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Who Inherits Your Social Media Accounts?



Have you ever thought about what would happen to your #socialmediaaccounts if

you passed away?


While end-of-life preparation is important from a financial, physical and emotional

standpoint, many individuals are unlikely to consider including their #Facebook or

#Twitter accounts in the estate planning process. However, ignoring your social

media accounts may have serious consequences. Beyond the sentimental value

they hold for family and friends, these accounts may be vulnerable to exploitation

by hackers who can sell your information or launch cyber-attacks on your online

connections.


According to a recent report, approximately 8,000 Facebook users pass away

each day, the equivalent of 428 users every hour. While cyberspace is filled with

active social media accounts of deceased users, more and more people are

taking measures to ensure that their digital legacy is handled properly.

Securing your social media accounts begins with considering whether you want

them to remain active after you die and, if so, who will manage them. The most

popular social media services have processes in place that allow users to

preemptively specify what they want to happen to their accounts upon their

death:


Facebook gives you the choice to appoint a legacy contact to look after

your memorialized account or have your account permanently deleted

after you pass away. Memorialized accounts feature the word

“Remembering” next to the person's name on their profile and friends can

share memories on the timeline. Facebook encourages users to set a

legacy contact so their memorialized accounts can be managed.

Instagram will memorialize the account of a deceased person upon receipt

of a valid request. The site tries to prevent references to memorialized

accounts from appearing in ways that may be upsetting to the person's

friends and family.

Twitter will work with a person authorized to act on behalf of the deceased

person’s estate or with a verified immediate family member to deactivate

the user’s account. The person must provide an ID and a copy of the

death certificate.

Pinterest also deactivates accounts of deceased users upon receiving a

copy of the death certificate.


With the exception of a Facebook legacy contact, none of these sites allow

anyone to access a deceased user’s account, no matter what their relationship.

Therefore, it is important to plan what aspects of your digital identity, such as

usernames and passwords, you want to share with family or friends.


This also applies to other online websites or applications that make up your

#digitalfootprint, such as email, bank and healthcare accounts and online

shopping sites. You might want to consider providing only essential details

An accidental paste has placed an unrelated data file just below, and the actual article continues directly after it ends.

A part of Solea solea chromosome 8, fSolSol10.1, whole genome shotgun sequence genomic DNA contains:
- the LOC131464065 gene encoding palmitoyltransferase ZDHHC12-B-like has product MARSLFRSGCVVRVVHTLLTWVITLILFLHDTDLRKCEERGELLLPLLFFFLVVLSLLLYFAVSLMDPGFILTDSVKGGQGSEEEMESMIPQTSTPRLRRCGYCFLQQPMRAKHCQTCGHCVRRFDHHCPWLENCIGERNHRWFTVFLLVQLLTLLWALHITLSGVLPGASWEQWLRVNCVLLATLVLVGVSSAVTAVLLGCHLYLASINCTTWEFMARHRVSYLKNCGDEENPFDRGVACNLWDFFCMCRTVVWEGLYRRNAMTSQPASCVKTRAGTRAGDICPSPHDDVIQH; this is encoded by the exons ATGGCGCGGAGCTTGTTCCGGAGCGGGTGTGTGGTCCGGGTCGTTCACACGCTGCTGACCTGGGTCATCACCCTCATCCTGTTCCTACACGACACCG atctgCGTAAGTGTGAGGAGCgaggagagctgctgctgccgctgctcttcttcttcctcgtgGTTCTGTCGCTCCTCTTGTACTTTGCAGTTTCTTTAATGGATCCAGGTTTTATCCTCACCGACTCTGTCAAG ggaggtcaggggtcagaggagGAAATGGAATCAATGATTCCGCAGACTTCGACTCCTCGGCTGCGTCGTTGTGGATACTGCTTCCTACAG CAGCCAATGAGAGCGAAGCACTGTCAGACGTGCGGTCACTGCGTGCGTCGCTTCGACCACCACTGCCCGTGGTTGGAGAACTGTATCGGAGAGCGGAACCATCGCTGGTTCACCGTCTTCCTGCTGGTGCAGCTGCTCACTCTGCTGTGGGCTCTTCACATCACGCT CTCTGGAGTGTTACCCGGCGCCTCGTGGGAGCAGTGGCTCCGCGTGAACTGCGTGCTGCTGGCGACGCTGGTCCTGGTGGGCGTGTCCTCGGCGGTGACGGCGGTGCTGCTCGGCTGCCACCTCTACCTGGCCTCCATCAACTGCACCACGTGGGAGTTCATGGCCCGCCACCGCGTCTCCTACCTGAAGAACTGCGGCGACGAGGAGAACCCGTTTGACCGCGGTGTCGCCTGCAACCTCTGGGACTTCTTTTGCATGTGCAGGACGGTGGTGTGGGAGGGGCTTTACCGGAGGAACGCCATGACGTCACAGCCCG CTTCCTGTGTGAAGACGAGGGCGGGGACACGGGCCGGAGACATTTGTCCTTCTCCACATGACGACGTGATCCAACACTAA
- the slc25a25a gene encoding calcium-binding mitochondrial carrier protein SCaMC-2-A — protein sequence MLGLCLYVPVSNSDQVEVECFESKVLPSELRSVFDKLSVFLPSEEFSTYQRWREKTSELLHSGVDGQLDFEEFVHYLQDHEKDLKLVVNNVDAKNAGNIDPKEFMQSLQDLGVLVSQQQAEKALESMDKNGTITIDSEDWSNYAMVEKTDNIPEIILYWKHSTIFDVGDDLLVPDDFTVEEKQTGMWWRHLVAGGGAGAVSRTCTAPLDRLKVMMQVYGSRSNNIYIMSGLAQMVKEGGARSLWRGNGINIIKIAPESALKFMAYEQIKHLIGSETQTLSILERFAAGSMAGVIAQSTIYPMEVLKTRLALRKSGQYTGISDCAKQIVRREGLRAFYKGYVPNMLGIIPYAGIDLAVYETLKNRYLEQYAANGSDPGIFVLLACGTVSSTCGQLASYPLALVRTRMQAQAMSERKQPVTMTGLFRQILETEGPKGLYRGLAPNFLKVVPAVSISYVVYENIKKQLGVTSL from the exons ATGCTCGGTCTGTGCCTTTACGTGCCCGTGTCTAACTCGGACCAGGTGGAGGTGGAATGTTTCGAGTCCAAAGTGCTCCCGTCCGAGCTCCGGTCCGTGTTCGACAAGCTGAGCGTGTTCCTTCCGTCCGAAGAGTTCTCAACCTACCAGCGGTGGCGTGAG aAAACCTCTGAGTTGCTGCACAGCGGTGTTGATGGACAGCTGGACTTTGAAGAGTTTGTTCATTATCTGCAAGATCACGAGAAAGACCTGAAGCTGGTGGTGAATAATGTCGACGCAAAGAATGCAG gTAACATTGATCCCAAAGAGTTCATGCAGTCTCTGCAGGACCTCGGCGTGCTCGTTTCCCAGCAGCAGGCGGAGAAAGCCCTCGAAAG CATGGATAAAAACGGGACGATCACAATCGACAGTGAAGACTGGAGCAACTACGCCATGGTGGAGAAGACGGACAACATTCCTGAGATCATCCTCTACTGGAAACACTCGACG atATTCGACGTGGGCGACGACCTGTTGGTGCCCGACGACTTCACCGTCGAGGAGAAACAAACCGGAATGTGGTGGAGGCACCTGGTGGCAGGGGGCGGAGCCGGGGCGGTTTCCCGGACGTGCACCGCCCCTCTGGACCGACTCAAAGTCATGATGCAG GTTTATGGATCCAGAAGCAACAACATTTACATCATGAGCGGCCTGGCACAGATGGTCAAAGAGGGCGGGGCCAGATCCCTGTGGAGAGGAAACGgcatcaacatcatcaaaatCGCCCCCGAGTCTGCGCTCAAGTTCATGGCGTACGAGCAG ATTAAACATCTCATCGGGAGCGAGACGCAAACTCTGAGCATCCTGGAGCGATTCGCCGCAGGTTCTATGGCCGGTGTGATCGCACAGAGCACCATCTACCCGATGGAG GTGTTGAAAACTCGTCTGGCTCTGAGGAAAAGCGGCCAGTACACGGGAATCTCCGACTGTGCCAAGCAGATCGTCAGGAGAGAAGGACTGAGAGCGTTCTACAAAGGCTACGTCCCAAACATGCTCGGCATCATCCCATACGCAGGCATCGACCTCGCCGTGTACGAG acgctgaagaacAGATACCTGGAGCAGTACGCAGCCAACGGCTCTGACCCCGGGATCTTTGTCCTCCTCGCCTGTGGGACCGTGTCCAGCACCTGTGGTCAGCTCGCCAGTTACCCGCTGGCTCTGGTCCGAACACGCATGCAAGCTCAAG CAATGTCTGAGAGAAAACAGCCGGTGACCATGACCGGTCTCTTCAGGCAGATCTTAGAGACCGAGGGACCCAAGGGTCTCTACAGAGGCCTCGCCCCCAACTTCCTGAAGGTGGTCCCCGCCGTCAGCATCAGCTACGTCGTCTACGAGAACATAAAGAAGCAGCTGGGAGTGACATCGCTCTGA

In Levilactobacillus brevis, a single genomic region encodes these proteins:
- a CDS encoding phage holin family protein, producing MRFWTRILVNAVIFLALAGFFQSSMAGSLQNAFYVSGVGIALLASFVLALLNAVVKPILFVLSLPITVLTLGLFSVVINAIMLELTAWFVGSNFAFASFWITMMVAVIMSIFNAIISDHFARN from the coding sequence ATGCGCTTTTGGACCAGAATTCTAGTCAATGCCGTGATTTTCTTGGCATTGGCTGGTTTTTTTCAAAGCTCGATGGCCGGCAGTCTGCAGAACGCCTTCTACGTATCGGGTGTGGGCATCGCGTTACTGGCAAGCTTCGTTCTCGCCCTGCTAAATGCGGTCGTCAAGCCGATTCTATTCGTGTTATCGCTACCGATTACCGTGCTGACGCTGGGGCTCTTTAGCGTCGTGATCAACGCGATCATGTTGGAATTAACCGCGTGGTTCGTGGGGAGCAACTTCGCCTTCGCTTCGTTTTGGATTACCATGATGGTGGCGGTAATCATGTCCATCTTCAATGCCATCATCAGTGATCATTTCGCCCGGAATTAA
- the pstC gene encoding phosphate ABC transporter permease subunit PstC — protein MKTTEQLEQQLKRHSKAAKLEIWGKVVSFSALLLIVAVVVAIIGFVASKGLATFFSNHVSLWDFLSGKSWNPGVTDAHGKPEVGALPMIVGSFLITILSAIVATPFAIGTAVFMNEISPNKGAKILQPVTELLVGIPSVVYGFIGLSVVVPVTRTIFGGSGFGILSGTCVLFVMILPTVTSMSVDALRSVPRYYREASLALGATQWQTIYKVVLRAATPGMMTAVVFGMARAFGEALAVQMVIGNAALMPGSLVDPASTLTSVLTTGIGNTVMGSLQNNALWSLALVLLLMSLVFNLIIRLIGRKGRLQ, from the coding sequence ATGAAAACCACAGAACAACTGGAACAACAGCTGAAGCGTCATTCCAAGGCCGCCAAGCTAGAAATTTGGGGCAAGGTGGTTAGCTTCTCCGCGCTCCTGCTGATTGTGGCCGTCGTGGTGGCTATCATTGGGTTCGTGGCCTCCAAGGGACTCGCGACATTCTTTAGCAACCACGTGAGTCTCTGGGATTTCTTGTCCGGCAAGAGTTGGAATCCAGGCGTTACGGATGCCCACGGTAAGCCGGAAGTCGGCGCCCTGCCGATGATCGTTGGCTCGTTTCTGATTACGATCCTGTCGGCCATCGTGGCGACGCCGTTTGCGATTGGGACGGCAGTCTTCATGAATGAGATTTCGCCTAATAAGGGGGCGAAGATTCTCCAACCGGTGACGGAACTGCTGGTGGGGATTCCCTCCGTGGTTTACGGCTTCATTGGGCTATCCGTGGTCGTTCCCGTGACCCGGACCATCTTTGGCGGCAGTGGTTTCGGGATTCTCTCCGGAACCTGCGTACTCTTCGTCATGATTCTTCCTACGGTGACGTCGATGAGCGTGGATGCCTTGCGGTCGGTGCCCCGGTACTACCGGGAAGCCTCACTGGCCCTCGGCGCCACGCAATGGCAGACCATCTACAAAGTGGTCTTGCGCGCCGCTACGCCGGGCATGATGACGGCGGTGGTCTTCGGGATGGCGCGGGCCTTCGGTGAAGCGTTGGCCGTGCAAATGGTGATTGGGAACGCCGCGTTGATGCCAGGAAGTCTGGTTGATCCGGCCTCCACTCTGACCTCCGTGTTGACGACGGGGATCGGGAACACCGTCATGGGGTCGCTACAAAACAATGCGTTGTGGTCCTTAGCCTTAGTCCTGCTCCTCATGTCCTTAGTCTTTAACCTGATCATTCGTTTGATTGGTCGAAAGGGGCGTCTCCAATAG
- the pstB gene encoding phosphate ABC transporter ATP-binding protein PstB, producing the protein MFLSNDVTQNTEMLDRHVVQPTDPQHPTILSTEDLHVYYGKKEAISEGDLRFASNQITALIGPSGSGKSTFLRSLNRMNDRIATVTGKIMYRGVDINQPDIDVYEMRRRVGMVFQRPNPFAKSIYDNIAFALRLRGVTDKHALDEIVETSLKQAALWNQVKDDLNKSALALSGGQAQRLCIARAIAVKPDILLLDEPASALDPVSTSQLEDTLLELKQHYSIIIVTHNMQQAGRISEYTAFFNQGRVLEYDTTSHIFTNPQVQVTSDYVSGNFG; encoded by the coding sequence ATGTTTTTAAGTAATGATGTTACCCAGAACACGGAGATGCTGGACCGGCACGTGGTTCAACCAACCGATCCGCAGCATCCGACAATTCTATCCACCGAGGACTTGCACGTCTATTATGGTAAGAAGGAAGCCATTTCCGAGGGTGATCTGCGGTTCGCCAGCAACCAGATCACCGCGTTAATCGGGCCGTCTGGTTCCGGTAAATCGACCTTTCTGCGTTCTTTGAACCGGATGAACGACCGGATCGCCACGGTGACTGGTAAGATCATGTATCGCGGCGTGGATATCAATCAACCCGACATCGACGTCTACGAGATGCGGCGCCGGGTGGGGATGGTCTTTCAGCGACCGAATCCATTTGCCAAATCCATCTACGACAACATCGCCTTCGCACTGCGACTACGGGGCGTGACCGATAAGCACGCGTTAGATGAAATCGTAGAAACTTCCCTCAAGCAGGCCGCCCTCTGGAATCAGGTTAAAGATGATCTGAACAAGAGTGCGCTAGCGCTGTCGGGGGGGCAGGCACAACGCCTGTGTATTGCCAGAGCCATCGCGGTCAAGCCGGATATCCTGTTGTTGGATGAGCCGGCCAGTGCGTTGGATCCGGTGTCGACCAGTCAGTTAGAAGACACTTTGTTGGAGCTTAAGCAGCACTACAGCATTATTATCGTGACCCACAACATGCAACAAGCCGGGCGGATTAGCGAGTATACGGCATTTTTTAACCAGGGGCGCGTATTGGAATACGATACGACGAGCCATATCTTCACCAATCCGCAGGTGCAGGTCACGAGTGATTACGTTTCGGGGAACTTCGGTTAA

regarding online financial services and other types of sensitive accounts. Avoid

sharing passwords explicitly in your will, as wills are a matter of public record.

In the absence of specific regulations on digital inheritance, social media services

can ultimately decide what happens to a user’s data after they die and are free to

change their terms of service at any time. Over the years, individuals have had

to fight to access a deceased person’s online accounts and a recent court ruling

in Germany confirmed that heirs have the right to access a loved one’s social

media accounts.


The United States has no clear court ruling on #digitalinheritance, so without a will

a court could decide who inherits your data as well as your physical assets.

Whether or not your heirs can gain access to your accounts depends on certain

state laws that deal directly with digital inheritance. To date, only a handful of

states have adopted legislation such as the Fiduciary Access to Digital Assets

Act (FADA), which guarantees individuals the right to transfer digital possessions

legally. At least 20 states have passed or are considering revised versions of the

law and more are expected to follow.


As online accounts have gained importance in our lives, so has the need to

include in your will instructions for handling your digital data after death. Contact

our office at 973-509-8500 x213 or LFarber@LFarberLaw.com for expert advice

and assistance with this and all of your estate planning concerns.


The contents of this writing are intended for general information purposes only

and should not be construed as legal advice or opinion in any specific facts or

circumstances.

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973-509-8500 

33 Plymouth Street, Suite 204

Montclair, NJ 07042

Copyright © 2018 Leslie A. Farber

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